Our homesteads have always been grass based.  The cows forage for most of their own feed by eating grasses and weeds in the field.  They have a fenced pasture to forage.  We rotate the cows on different areas of pasture to allow the pasture to grow new grass in areas that have been foraged.  We also overseed the pasture with clover in the spring and fall to build up the nutritional value of the pasture.  We supplement their foraging diet with timothy grass hay, clover hay, and orchard grass hay.  In the winter,  the cows eat more hay than in the spring, summer, and fall when fresh grass is plentiful. 

For the dairy cows, we also feed them alfalfa hay.  This hay helps to provide extra nutrients to give lactating cows a consistent and nutrient dense milk supply.  To lure the milking cow into the milking parlor be milked, we simply opened the door and called her by name.  She always anticipated a fresh flake of rich alfalfa hay top dressed with about a cup of a seed-herb blend that I made myself.  The seed blend contains oats, sunflower seed, flax seed, kelp, diotomacious earth, and raspberry leaves.  This is the same blend I feed my chickens too.  I do not feed grain or soybeans to the cows as it interferes with digestion and production of congilinolic acid in their milk and muscle.  But I do give my dairy cow 1 cup of this delicious seed herb mix to encourage her to stand still and to boost her nutrient production in the milk.  We placed this at the front of the milking area.  She simply walked in and up to her little bucket of hay and she let us tie a rope through her collar to keep her in position.  Then we could beging the milking process.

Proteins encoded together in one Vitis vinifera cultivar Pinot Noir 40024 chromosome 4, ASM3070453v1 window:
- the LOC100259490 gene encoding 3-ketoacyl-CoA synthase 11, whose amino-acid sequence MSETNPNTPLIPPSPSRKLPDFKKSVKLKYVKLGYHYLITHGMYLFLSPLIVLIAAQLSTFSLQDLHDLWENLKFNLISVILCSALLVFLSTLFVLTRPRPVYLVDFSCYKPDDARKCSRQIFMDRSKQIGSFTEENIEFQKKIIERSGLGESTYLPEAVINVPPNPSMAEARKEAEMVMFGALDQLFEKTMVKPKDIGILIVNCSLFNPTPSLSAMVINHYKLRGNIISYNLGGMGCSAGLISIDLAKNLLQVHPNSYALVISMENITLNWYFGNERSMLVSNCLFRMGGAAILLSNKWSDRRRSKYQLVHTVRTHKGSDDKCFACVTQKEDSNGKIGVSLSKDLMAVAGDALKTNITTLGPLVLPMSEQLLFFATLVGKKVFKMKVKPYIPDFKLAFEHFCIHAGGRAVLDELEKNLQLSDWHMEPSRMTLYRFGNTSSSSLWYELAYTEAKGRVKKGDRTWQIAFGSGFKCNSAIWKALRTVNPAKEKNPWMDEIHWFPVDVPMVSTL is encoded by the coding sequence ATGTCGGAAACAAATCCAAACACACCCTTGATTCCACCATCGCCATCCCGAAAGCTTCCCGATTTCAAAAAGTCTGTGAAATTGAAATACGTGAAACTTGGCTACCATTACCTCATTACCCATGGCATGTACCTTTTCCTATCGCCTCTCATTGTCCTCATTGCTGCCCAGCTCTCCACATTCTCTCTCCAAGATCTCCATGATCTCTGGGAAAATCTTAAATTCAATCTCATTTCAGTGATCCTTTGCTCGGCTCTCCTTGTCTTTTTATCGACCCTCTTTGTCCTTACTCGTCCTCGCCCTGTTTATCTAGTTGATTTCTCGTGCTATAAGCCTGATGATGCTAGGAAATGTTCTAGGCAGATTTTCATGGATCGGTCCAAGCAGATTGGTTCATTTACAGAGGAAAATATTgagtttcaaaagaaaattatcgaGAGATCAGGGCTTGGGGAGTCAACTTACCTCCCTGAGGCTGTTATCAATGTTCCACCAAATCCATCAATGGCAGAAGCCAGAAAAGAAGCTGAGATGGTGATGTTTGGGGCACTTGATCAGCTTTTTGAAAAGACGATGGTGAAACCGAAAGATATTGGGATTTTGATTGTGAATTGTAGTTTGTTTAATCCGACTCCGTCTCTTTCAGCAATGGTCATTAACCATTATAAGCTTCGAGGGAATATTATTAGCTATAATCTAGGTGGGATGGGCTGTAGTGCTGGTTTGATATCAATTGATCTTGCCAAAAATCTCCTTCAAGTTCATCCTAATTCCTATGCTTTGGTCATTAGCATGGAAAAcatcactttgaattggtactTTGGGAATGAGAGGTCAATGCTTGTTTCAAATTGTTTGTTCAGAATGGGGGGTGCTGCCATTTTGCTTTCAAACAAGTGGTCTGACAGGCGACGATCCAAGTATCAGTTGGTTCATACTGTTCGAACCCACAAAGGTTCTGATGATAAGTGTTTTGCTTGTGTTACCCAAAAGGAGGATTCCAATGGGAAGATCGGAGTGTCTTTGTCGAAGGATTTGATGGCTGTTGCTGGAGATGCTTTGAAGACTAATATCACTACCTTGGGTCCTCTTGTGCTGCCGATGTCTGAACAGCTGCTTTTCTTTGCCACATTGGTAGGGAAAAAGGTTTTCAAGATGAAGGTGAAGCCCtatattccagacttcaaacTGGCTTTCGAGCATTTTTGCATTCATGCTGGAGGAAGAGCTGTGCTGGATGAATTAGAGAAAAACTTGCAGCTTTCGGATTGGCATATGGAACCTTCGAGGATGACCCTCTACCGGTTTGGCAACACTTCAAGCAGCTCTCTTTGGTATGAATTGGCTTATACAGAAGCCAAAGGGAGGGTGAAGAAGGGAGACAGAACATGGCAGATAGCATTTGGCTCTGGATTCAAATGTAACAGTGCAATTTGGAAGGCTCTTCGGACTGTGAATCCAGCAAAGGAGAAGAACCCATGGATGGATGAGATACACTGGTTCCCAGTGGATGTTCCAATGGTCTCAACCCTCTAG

For years I milked by hand.  Then one day I decided to strive for Grade A milk so I would have the freshest and cleanest milk possible and could share it with others, and I bought a milking machine that could milk one cow, or two goats at a time.  It is a stainless steel milk can, a claw of four milking sleeves, tubing, and an air compressor like machine.  A wonderful invention that definately is worth the investment


While the dairy
cow ate, we could clean her and attatch the milker.  
We offered her pure alfalfa hay and a homemade mix of sunflower seed, flax seed, kelp, and raspberry leaf blend to encourage her to stay while we milked her.  We did not give her grains like corn or soybeans that is typically fed to “modern” cows but was not fed traditionally. This was intentional, and the reason we avoided feeding these grains to our cows was to protect the quality of the milk and ensure a higher concentration of CLA.  

To clean her, we simply sprayed a mist of water on her teats and udder and wiped them off with a paper towel or a clean rag.  Then we would spray out a little bit of milk from each teat to be sure there was no bacteria from dirt or blockages inside the teat. To attach the milker, we turned on the machine and placed the teat sucker cups onto each teat.  The machine would pulse air presser and the rubber sleeve inside the teat cup acts as a hand and pulses on the teat.  It simulates a hand or a calf milking its mother.  The cow releases the milk in the teat and the pressure sprays it into the milking sleeve or claw.  The milk travels through tubing to a receptical.  Our receptical was a sealed stainless steel milking can.  She was always done eating before we were done milking. But she was a sweetie to continue to stand still until we were done.  It took about 10 minutes to milk her with the milking machine and we recieved about 4 gallons of milk each milking.  

After milking her we rubbed her teats with an herbal salve to prevent cracking or chaffing.  Then we turned her back out onto the pasture to join the other cows and her calf if she had one.  If she had a calf, then we would let them spend the day together and not milk her again in the evening.  But we would put the calf in a seperate pen at night so that she did not nurse first thing in the morning before we got the milking chores done.